Developing biomaterials to change the course of arthritis

Posted on Monday, June 24, 2019

Approximately 6 million Canadians live with arthritis, a group of debilitating diseases that causes the degradation of cartilage over time. Articular cartilage is essential as it covers the surfaces of bones in our joints, allowing the joints to move smoothly and painlessly. As a result of the destruction of cartilage, people with arthritis often suffer from considerable pain and decreased mobility — and there is currently no cure for the most common form of the disease.

To tackle this disease, Professor Jean-Philippe St-Pierre is working to create biomaterials that can be implanted into the body in order to stimulate the regeneration of the damaged tissue. A key aspect of these biomaterials is that they must be able to modulate the immune response associated with the disease. Specifically, St-Pierre has started to develop scaffolds for cartilage repair that modify the body’s response to inflammation. His aim is to identify the biological factors that could intervene in the body’s response, reducing cartilage degeneration, prompting cartilage regeneration and thus stopping the disease in its tracks.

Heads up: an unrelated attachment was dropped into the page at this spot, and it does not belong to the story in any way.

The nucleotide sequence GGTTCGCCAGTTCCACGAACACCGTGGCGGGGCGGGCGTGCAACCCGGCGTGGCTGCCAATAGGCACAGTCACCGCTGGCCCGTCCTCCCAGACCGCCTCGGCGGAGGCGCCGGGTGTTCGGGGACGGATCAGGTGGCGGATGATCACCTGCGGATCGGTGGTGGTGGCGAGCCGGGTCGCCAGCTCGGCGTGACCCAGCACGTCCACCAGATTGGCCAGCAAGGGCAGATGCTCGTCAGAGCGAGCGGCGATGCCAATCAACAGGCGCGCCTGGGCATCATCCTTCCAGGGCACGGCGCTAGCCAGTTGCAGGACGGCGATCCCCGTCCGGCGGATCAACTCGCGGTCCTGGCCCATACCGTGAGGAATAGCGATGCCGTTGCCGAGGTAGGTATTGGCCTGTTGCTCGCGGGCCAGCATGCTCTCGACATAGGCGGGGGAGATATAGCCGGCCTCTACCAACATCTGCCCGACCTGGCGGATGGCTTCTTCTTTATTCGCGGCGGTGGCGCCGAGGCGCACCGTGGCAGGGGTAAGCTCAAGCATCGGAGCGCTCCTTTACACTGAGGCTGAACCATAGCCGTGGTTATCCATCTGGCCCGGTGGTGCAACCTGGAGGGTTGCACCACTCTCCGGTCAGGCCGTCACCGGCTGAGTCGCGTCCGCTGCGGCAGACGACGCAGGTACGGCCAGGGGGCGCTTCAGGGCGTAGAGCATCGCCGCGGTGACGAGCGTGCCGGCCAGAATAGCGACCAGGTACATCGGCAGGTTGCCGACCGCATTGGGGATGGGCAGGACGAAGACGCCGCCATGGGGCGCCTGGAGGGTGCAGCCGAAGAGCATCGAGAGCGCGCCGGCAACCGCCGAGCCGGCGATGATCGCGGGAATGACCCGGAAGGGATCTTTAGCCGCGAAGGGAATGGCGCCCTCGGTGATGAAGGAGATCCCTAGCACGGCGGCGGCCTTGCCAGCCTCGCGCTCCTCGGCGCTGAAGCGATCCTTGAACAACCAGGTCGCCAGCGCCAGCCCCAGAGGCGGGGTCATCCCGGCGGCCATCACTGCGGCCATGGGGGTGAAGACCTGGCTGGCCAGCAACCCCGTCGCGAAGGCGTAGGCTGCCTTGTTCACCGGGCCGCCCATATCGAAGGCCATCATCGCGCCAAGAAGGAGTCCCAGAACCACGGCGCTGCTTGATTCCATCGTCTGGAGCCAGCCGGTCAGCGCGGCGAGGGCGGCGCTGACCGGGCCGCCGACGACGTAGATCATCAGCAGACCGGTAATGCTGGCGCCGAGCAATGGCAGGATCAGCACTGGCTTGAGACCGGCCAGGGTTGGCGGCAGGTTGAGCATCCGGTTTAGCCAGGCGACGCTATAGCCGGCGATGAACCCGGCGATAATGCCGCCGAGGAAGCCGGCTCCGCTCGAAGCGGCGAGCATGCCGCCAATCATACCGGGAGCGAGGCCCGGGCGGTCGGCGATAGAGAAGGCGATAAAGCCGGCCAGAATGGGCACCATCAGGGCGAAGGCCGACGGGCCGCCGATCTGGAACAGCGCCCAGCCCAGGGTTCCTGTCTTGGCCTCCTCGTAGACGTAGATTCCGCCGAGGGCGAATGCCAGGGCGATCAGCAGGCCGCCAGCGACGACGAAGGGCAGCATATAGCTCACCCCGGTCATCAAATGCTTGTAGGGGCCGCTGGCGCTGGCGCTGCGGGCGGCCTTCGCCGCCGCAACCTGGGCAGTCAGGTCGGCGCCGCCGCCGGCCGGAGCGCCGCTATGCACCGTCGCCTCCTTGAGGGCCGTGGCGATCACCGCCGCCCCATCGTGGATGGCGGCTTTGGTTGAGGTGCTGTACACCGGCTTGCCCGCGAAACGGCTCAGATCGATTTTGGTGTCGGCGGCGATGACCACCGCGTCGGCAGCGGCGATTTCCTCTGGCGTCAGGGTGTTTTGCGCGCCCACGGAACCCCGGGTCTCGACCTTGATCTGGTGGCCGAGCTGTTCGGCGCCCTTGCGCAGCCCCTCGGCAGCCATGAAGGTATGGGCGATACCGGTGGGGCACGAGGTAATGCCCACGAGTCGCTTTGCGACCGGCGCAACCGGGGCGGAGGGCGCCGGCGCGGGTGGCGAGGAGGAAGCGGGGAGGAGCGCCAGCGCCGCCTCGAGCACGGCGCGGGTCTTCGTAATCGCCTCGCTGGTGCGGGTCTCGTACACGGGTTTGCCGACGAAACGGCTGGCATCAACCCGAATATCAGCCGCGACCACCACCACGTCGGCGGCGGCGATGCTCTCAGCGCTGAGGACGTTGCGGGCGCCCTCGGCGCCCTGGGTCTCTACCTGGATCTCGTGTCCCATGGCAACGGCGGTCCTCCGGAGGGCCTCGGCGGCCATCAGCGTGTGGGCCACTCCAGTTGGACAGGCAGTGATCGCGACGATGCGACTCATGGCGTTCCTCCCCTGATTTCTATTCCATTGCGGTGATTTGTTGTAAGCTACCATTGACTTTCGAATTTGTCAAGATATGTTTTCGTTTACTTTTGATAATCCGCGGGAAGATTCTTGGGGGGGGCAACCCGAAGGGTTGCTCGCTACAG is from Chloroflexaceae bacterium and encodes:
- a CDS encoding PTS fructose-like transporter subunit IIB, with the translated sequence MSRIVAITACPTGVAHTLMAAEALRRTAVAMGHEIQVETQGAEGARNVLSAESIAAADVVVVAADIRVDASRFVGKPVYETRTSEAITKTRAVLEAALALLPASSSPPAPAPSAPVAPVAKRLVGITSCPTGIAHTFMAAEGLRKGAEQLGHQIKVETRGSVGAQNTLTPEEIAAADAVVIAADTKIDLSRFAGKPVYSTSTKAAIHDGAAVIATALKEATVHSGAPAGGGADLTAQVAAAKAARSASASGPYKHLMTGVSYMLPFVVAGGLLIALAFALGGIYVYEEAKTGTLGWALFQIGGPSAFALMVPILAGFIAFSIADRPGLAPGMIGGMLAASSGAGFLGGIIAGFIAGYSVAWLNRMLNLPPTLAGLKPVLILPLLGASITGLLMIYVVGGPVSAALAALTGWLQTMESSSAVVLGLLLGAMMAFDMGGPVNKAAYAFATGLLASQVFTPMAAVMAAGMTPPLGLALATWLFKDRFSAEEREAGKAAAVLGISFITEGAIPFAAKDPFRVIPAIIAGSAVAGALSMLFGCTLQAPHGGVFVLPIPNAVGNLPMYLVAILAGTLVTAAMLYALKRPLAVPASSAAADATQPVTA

The research conducted in St-Pierre’s lab has the potential to drastically improve the quality of life for millions suffering from arthritis. His technologies will also have significant economic benefits, as direct healthcare costs to the province of Ontario for residents living with osteoarthritis, for example, are approximately twice those of non-sufferers. Indirect costs associated with work productivity loss are also significant.

It is also important to note that while these materials are being developed to tackle arthritis, the possibilities for these immunomodulatory biomaterials are endless. Being able to control inflammation would allow for the prevention of damage before various diseases take hold, including those resulting from non-healing skin wounds or heart failure following heart attacks.

If you wish to contact Professor St-Pierre or learn more about his research, please visit his contact page.

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